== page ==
Optify, Inc. | 710 2 Avenue, Suite 840, Seattle, WA 98104 | p: 206.388.4234 | f: 206.787.1410

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the description in the search engine results page. This means the meta description functions more of a marketing purpose (getting people to click on the result) than a ranking purpose (getting your page ranked higher against a specific keyword). You should use the focus keywords early in the meta description so that they are in bold when the search result shows up which will help with keyword association and click through. 9. Create a network of cross-linked pages wherever target keywords are used One mistake we see on many sites is the use of text such as “Learn More” on a link. The search engines look at the visible text (called “anchor text”) in a link and give it a very high value as an indicator of content on the page that is receiving that link. Instead of just using “Learn More” as the anchor text use something more descriptive like “more about portable ultrasounds” and link to a page that has information about portable ultrasounds. The point is that you should be using cross-linking to help tell the search engines which pages are important for which keywords. 10. Use alt-text and descriptive file names for your images Search engine bots cannot read the text built into an image, but they can read the alt-text associated with the image and the file name of the image. Both of these can add target keyword content to the page and give you an opportunity to be found in the image search databases of engines. Google Image Search is the fifth largest search engine so ensuring your images are information rich is a solid strategy. For file names of your images, select a system for naming them that fits your development platform AND contains good keywords. For example, “cute-kitten-small-x3245.jpg” is a much better file name for an image than “small-x3245.jpg”. It might take some planning up front, but can pay off with big search numbers from the image databases.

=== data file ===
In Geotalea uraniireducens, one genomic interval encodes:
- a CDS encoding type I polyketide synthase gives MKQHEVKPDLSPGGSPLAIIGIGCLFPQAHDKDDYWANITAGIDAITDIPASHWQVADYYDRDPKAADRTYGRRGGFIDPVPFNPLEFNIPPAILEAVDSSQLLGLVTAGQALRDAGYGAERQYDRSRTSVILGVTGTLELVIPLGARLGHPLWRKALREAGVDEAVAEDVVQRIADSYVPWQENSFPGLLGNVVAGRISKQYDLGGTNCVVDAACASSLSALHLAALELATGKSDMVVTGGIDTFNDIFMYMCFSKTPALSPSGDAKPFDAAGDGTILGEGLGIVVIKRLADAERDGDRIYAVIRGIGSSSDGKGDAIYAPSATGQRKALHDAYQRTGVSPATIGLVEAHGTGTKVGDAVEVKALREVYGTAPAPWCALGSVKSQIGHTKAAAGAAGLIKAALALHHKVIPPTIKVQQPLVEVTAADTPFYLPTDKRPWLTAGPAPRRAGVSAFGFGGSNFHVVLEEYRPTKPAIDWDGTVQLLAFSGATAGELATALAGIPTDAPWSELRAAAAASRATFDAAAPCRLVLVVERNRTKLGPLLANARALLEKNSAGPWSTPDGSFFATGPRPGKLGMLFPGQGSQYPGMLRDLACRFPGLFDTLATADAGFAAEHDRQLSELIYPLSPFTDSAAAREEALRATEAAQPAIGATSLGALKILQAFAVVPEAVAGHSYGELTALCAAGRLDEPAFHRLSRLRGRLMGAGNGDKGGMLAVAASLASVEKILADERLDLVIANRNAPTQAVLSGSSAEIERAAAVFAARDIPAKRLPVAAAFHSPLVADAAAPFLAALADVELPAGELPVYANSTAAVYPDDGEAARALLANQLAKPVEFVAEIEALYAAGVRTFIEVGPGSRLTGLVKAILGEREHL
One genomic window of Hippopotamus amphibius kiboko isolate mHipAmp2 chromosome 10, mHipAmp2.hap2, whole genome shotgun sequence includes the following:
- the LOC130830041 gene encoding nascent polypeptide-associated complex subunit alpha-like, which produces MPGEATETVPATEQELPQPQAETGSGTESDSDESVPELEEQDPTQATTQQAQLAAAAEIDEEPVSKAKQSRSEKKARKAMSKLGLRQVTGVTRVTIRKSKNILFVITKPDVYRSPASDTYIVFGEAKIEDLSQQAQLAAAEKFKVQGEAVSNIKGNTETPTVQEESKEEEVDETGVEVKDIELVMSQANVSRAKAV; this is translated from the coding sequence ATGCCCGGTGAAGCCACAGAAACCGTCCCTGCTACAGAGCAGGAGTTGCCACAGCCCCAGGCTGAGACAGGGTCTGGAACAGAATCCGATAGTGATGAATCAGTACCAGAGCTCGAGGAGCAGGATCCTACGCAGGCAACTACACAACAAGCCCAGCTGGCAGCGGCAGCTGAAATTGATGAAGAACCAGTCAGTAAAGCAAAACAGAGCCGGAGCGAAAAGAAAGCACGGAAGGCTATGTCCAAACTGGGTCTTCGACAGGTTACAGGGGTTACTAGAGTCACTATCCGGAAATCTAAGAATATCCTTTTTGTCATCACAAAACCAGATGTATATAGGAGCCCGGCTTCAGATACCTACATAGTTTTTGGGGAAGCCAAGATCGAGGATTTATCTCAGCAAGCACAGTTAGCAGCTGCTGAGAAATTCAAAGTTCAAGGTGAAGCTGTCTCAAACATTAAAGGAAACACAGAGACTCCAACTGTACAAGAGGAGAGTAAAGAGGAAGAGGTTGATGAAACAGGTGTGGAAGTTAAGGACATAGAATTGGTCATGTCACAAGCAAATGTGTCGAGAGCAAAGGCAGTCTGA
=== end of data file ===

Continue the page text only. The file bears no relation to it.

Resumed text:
Optify can help you analyze and track how well your website is optimized for search engines and covers almost everything on this SEO checklist. Start your 30 day free trial today.

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Optify, Inc. | 710 2 Avenue, Suite 840, Seattle, WA 98104 | p: 206.388.4234 | f: 206.787.1410

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SEO Checklist: 10 tactics to rank higher